What we really need is development freed up in areas which are more relevant to the modern day – engine development (preferably Hydrogen I think) and drivetrain etc, with major restrictions on aerodynamics (I think ban front wings, limit rear wings to single plane ones and re-introduce highly restricted grouch effects): that way we can go back to 80’s-style tyres which need some nursing but not a lot and we can have proper wheel-to-wheel racing.

    • mateuss (@mateuss) said on 14th May 2013, 11:17

      To COTD:
      And how people imagine banning aero I wounder? There are only two ways. One way is to make the drivers wear space suits and race in vacuum, the other way is to have strict stock car racing without any setup or anything, but that would be somewhat against the the whole point of F1 (and the aero effects would still be felt). Or there is a third way, destroy all civilization, destroy all of our knowledge (books, drawings, things, HDDs etc.), then set up a racing series while the people(children of the survivors) have not yet discovered the importance of aero, and repeat the cycle.
      People are being delusional, thinking that aero can be banned, apart from racing in vacuum, there is no way, even if we ruined F1, and made them race in stock boxes, the knowledge of areo would still make people find areo gains from the seemingly an aerodynamic shape, by suspension adjustments (height, pitch etc.) and so on. Technology and knowledge, unlike people, never die.

      How did the plan of banning some aero devices to cut the downforce by some 30% after 2008 work? Yep next year the cars were faster in some places, and the following year we witnessed the introduction of one of the most powerful aero devices ever, the exhaust blown floor. It is not as though FIA mandated that exhaust blown diffusers are developed, and even though they “banned” it, we still have it today. The reason is that unlike many (the grass was greener…) fans, the engineers and mechanics are not delusional, they know that aero is and always will be one of the main factors of performance or the main factor even, so that is where they look for performance.

      • HoHum (@hohum) said on 14th May 2013, 23:03

        @mateuss, even in the 60’s aero was a factor even if it was the opposite of aero today ie. drag reduction was all important, and today it would be simple to ban front and rear wings which in one simple stroke would eliminate the effect of turbulence on following cars. Yes some designs would be a little better than others but cars could race nose-to-tail through corners without the loss of grip currently caused by turbulence.

        • mateuss (@mateuss) said on 15th May 2013, 16:36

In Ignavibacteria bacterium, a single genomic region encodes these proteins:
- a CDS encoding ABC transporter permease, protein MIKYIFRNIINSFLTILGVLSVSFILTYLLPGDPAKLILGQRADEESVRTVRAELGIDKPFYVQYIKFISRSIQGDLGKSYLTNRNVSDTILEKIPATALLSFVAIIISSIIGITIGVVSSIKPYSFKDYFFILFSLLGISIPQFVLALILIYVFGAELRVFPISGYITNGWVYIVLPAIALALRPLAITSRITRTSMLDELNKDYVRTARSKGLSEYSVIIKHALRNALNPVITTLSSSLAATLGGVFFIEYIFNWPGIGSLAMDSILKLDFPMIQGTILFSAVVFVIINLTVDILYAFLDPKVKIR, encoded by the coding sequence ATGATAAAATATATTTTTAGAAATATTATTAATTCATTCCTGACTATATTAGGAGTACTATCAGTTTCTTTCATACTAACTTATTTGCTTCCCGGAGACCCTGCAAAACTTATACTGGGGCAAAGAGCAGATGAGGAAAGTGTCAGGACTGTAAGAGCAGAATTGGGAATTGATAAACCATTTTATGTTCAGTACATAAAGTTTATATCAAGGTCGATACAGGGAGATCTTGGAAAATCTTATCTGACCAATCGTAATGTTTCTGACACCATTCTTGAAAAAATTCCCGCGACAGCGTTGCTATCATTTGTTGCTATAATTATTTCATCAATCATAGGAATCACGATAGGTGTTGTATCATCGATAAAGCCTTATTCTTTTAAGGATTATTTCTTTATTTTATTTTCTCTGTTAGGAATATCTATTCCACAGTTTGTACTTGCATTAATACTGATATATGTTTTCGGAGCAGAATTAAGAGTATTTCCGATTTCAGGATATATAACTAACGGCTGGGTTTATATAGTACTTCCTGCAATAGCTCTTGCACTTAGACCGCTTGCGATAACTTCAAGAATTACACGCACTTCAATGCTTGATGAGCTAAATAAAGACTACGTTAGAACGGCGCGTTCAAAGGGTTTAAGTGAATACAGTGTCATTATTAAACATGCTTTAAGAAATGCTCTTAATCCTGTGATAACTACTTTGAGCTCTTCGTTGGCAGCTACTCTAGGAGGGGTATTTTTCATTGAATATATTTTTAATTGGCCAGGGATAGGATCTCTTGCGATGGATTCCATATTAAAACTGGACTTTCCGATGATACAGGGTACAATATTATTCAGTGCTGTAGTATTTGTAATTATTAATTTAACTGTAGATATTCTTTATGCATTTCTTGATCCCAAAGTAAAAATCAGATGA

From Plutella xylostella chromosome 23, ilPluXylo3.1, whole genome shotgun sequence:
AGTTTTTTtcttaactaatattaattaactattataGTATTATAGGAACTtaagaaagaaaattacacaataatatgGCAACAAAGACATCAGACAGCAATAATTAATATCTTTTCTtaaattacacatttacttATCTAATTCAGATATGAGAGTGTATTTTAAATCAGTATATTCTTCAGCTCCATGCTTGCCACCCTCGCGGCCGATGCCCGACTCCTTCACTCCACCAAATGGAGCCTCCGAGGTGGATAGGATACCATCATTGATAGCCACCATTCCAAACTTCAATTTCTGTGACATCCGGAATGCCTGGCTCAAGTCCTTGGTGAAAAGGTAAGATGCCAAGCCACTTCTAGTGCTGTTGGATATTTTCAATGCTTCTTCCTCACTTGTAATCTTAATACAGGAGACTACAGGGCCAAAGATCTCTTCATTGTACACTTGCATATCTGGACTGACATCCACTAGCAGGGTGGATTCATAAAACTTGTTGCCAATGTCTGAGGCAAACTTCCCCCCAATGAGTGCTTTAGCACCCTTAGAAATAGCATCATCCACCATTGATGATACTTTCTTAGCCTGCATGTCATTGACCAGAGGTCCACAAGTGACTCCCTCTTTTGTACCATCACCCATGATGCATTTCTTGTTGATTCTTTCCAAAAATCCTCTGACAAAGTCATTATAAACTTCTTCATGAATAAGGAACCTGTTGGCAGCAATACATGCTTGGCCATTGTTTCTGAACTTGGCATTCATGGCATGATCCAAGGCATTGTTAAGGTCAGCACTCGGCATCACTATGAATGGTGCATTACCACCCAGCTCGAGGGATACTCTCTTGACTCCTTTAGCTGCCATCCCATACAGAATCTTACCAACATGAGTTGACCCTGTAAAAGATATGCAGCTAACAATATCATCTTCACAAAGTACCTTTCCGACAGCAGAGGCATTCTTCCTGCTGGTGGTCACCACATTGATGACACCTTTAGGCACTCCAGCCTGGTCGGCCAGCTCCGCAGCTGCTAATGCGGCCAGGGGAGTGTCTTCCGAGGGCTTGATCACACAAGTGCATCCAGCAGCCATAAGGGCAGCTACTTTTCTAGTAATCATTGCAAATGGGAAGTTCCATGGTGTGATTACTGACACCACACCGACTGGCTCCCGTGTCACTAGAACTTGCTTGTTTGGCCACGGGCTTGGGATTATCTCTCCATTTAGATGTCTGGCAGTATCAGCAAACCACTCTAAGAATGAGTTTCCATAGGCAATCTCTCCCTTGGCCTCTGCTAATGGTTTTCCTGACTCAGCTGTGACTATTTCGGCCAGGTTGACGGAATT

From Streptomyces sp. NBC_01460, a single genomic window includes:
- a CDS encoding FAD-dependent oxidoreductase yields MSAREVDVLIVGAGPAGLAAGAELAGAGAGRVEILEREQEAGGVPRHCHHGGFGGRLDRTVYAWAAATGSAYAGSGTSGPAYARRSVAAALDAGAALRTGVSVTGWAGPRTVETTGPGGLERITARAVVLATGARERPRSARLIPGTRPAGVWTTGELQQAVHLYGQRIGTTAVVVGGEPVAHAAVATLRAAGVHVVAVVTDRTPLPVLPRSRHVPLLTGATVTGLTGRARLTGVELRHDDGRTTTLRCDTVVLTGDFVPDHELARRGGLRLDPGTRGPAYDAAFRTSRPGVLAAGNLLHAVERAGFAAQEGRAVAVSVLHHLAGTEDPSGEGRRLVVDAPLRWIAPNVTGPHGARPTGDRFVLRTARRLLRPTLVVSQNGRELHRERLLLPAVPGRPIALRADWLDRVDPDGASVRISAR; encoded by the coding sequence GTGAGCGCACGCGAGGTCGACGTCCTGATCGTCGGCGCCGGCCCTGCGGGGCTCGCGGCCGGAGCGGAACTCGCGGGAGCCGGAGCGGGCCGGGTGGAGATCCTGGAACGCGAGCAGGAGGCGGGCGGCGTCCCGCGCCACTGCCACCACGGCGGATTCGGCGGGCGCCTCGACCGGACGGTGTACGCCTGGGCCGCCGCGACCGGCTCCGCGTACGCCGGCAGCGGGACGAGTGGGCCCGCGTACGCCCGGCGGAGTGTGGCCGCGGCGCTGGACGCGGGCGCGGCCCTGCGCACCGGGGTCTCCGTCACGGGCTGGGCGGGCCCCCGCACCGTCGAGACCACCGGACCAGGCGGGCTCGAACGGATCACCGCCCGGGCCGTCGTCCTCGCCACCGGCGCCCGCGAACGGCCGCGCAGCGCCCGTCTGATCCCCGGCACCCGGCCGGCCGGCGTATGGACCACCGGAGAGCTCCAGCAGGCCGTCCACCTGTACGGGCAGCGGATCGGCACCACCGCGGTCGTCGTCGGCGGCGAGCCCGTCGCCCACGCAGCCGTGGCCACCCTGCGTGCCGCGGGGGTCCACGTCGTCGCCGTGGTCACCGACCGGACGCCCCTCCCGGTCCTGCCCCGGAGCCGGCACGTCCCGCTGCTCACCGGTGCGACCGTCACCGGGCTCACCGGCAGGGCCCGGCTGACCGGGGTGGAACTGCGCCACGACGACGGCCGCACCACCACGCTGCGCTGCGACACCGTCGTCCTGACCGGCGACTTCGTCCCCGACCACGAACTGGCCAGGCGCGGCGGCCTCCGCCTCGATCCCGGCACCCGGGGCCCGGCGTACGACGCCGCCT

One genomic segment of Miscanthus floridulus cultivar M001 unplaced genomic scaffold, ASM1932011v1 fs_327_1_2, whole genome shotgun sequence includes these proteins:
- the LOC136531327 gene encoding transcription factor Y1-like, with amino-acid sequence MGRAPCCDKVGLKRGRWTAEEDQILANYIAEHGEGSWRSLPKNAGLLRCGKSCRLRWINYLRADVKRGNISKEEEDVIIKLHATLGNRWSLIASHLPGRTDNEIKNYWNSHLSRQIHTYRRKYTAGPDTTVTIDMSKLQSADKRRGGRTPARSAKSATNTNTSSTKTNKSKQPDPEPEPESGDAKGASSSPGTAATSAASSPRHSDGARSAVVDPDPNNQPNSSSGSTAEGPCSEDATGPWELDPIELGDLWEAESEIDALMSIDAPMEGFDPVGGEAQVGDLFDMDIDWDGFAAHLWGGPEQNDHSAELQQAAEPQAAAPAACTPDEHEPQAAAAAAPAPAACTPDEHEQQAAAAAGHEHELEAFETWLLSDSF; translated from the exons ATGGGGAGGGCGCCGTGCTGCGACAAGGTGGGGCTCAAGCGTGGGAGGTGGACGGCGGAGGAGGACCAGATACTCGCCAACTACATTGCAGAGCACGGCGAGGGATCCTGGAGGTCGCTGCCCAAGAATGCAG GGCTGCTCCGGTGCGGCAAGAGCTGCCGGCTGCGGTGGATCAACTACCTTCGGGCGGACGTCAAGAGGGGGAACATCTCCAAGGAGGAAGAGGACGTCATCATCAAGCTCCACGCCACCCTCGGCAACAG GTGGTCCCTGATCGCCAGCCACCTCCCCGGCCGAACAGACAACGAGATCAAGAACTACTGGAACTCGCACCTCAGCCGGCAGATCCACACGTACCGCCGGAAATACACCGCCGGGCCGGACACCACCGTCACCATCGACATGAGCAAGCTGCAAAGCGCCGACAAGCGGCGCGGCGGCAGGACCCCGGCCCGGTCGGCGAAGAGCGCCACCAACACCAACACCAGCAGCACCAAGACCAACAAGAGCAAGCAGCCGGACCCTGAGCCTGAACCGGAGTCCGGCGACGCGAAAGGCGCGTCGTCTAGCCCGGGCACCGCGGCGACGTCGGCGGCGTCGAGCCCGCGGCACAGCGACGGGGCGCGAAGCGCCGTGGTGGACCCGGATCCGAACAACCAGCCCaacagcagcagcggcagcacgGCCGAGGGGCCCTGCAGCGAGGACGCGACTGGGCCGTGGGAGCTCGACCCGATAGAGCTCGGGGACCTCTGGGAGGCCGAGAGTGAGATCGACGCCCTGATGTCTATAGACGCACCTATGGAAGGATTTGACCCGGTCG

@hohum I know that, I did not want to further complicate my already complex argument.
          Its not just 60’s, even in the 20’s the Grand Prix cars were being made with aerodynamics in mind. Which makes me face-palm every time someone says, back when there was no areo nonsense… That happened only a few a times in the whole of human history, and it was during the Apollo missions when they were driving the Moon-buggy on the moon!!!

          http://farm4.staticflickr.com/3177/2822740456_3edf077b2f_z.jpg?zz=1

          • HoHum (@hohum) said on 16th May 2013, 1:59

            @mateuss, yes but even exhaust blowing can (and should) be eliminated, as I read next years regs it will be. It is the flat panels, wings, floors etc. that provide most of the downforce but also suffer most from turbulence, eas to fix.

  3. Tyler (@tdog) said on 14th May 2013, 0:12

    As I commented yesterday, I think the criticisms of the 2013 Pirellis are overdone.

    Alonso’s total race time was 7 seconds slower than Maldonado’s 2012 time. That’s 0.1s per lap.

    Guttierez’s fastest lap was fractionally quicker than Grosjean’s 2012 best.

    It’s fair enought to say that Pirelli has to tweak things slightly to alter the balance slightly so that we have no more than 3 stops per race, but to suggest that drivers are tippy toe-ing around the circuit are, in my view, a triumph of perception over reality.

    • HoHum (@hohum) said on 14th May 2013, 1:26

      @tdog, 7 seconds slower than Maldo in a Williams, wow, that’s progress. How did it compare with the previous 10 races, or for that matter 20 and 30 years ago ?

      • Tyler (@tdog) said on 14th May 2013, 1:52

        @hohum It’s funny, I got a similar response yesterday, people seem to want to respond to a different issue to the one I am raising.